Follow INAH guidelines for filming
If you plan to use your drone for commercial purposes, you’ll need to follow guidelines set forth by the National Institute of Anthropology and History (INAH) for filming in certain areas. This may require obtaining permission and paying a fee.
By following these guidelines, you can enjoy flying your drone legally and safely in Mexico.
Penalties and Fines For Violating Drone Regulations in Mexico
In Mexico, violating drone regulations can lead to both civil and criminal sanctions. The severity of the penalty will depend on the nature of the offense and the level of risk posed to public safety. Some of the penalties and fines for violating drone regulations in Mexico are as follows:
- Civil Sanctions: Operators who violate drone regulations in Mexico may face civil sanctions such as fines, suspension or revocation of their operating license, or the confiscation of their drone. Civil penalties can range from 10,000 to 500,000 Mexican pesos, depending on the severity of the offense.
- Criminal Sanctions: In addition to civil sanctions, operators who violate drone regulations in Mexico may also face criminal charges. Criminal penalties can include imprisonment for up to 5 years or more, depending on the level of risk posed to public safety.
- Confiscation of Drones and Other Equipment: Mexican authorities have the right to confiscate drones and other equipment used to violate drone regulations. This includes any equipment used to operate the drone, such as cameras, controllers, and batteries.
- Liability for Damages Caused by Drones: Operators who violate drone regulations in Mexico may also be held liable for any damages caused by their drone. This includes damage to property, personal injury, or even death. Liability for damages can be significant, depending on the nature and extent of the harm caused.
Overall, the penalties and fines for violating drone regulations in Mexico are designed to discourage reckless or negligent behavior and to ensure the safety of the public. It is important for drone operators to be aware of these regulations and to comply with them at all times in order to avoid the potential legal and financial consequences of non-compliance.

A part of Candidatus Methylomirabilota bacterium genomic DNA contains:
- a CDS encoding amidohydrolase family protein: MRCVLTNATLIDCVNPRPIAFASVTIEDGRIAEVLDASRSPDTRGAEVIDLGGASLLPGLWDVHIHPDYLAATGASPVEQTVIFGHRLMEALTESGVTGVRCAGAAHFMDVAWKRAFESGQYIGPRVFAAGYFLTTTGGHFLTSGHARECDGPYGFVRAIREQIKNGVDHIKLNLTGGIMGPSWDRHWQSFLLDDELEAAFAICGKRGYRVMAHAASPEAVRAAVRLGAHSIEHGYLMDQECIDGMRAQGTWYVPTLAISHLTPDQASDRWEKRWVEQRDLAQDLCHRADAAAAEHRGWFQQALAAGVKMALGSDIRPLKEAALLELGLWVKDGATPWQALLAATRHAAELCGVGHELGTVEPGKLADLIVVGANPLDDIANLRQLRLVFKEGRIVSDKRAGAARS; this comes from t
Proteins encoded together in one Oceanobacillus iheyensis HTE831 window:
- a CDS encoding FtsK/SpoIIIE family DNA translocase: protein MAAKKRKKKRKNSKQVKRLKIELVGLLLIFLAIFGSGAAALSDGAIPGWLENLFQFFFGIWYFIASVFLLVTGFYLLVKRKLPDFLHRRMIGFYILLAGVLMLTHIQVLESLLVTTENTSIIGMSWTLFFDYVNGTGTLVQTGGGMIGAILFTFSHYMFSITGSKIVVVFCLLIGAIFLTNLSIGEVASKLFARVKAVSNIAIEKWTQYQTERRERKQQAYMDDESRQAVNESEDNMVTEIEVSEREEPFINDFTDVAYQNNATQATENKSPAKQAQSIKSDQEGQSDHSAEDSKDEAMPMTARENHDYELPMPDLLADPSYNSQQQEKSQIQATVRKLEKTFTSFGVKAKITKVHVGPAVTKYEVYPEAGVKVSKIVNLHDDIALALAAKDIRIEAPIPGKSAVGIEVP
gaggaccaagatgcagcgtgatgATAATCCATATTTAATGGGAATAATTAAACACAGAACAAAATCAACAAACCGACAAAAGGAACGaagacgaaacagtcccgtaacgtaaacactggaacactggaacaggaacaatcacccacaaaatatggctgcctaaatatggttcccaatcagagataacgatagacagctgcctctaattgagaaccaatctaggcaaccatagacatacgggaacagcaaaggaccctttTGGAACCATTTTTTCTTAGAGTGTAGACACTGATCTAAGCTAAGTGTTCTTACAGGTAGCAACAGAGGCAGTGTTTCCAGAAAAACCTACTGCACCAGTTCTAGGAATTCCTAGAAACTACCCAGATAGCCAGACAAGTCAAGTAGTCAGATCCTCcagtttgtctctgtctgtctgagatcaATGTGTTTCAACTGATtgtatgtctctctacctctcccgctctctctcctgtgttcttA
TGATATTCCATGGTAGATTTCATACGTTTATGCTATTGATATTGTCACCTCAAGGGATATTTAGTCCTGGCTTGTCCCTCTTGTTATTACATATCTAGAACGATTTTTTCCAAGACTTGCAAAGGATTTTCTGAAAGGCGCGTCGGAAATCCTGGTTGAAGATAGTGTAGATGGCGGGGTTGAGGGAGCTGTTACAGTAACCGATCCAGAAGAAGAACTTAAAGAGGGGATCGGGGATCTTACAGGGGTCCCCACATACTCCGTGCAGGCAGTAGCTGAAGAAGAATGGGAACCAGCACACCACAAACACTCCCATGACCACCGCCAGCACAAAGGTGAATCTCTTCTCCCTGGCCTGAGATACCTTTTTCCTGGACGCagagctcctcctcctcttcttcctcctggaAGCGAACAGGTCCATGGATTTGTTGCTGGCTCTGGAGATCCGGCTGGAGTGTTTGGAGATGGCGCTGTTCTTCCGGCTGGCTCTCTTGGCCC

Can foreigners fly drones in Mexico?
The bad news is right at the start: foreigners cannot fly drones unless they have a special agreement signed with Mexico. Some exceptions are made for scientific reasons. The Defense Agency (Secretaria de la Defensa Nacional) must be granted permission.
Is it necessary to have a Mexican drone pilot’s license?
Mexico License for Commercial Drone Operators
To fly drones in Mexico, commercial drone operators must obtain a license. To obtain a drone license in Mexico, you must be at minimum 18 years of age.
Can I take a drone with me onboard a plane?
You can check your drone in or bring it along when you travel by plane. It is possible to bring your Spark onboard if you are flying with it. No matter how many times you check your drone’s batteries, do not put them in a bag.
Are drones allowed in Cancun?
All foreign nationals, including those from the U.S., are now prohibited from flying drones in Mexico since December 1, 2018. This applies to Cancun as well as Cozumel. To fly a drone in Mexico, you must register with the DGCA. Only Mexican citizens are allowed to register.
To the best of our knowledge, we have reviewed the Mexican drone regulations. The accuracy of the information is not guaranteed. For your safety, you should contact the relevant aviation authority. You can also contact the embassy of your country to get more information. We will love to hear from you if you have any news or experience with your copter while in Mexico.